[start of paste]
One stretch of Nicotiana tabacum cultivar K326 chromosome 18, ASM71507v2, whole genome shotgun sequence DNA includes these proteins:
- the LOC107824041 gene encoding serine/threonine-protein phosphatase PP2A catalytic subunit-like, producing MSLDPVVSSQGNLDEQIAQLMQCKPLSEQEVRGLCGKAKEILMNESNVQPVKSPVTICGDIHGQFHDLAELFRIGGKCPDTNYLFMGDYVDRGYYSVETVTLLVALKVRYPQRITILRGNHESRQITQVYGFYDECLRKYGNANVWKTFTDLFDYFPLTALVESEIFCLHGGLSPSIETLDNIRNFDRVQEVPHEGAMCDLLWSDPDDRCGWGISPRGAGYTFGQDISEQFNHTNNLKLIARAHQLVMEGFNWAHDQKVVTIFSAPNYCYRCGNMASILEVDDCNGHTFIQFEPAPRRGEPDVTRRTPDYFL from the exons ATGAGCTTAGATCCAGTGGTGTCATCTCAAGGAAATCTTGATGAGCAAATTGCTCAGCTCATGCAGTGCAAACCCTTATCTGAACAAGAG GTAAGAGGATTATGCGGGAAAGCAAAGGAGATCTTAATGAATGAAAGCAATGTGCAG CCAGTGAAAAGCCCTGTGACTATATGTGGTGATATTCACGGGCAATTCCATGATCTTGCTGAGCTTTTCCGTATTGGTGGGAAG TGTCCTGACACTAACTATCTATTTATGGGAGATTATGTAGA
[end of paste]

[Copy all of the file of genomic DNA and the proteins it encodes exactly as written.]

One stretch of Nicotiana tabacum cultivar K326 chromosome 18, ASM71507v2, whole genome shotgun sequence DNA includes these proteins:
- the LOC107824041 gene encoding serine/threonine-protein phosphatase PP2A catalytic subunit-like, producing MSLDPVVSSQGNLDEQIAQLMQCKPLSEQEVRGLCGKAKEILMNESNVQPVKSPVTICGDIHGQFHDLAELFRIGGKCPDTNYLFMGDYVDRGYYSVETVTLLVALKVRYPQRITILRGNHESRQITQVYGFYDECLRKYGNANVWKTFTDLFDYFPLTALVESEIFCLHGGLSPSIETLDNIRNFDRVQEVPHEGAMCDLLWSDPDDRCGWGISPRGAGYTFGQDISEQFNHTNNLKLIARAHQLVMEGFNWAHDQKVVTIFSAPNYCYRCGNMASILEVDDCNGHTFIQFEPAPRRGEPDVTRRTPDYFL from the exons ATGAGCTTAGATCCAGTGGTGTCATCTCAAGGAAATCTTGATGAGCAAATTGCTCAGCTCATGCAGTGCAAACCCTTATCTGAACAAGAG GTAAGAGGATTATGCGGGAAAGCAAAGGAGATCTTAATGAATGAAAGCAATGTGCAG CCAGTGAAAAGCCCTGTGACTATATGTGGTGATATTCACGGGCAATTCCATGATCTTGCTGAGCTTTTCCGTATTGGTGGGAAG TGTCCTGACACTAACTATCTATTTATGGGAGATTATGTAGA